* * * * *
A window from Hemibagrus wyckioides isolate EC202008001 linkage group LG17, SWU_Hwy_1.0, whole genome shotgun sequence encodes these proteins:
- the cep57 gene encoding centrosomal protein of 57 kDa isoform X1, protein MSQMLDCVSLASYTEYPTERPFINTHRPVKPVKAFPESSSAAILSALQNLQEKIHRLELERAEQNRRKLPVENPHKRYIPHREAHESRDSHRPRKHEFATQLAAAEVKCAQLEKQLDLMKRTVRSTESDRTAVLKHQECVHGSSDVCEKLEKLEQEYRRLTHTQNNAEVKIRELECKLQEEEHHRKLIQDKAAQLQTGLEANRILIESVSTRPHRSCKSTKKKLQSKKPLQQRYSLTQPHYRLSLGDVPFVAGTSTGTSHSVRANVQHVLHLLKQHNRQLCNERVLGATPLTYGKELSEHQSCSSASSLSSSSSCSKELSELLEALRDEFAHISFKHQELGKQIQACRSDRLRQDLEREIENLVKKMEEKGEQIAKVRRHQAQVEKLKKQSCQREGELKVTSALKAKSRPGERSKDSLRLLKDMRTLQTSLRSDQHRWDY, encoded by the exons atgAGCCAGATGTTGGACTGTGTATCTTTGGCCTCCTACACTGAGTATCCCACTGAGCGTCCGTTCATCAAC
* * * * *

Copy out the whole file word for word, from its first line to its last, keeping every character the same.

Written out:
A window from Hemibagrus wyckioides isolate EC202008001 linkage group LG17, SWU_Hwy_1.0, whole genome shotgun sequence encodes these proteins:
- the cep57 gene encoding centrosomal protein of 57 kDa isoform X1, protein MSQMLDCVSLASYTEYPTERPFINTHRPVKPVKAFPESSSAAILSALQNLQEKIHRLELERAEQNRRKLPVENPHKRYIPHREAHESRDSHRPRKHEFATQLAAAEVKCAQLEKQLDLMKRTVRSTESDRTAVLKHQECVHGSSDVCEKLEKLEQEYRRLTHTQNNAEVKIRELECKLQEEEHHRKLIQDKAAQLQTGLEANRILIESVSTRPHRSCKSTKKKLQSKKPLQQRYSLTQPHYRLSLGDVPFVAGTSTGTSHSVRANVQHVLHLLKQHNRQLCNERVLGATPLTYGKELSEHQSCSSASSLSSSSSCSKELSELLEALRDEFAHISFKHQELGKQIQACRSDRLRQDLEREIENLVKKMEEKGEQIAKVRRHQAQVEKLKKQSCQREGELKVTSALKAKSRPGERSKDSLRLLKDMRTLQTSLRSDQHRWDY, encoded by the exons atgAGCCAGATGTTGGACTGTGTATCTTTGGCCTCCTACACTGAGTATCCCACTGAGCGTCCGTTCATCAAC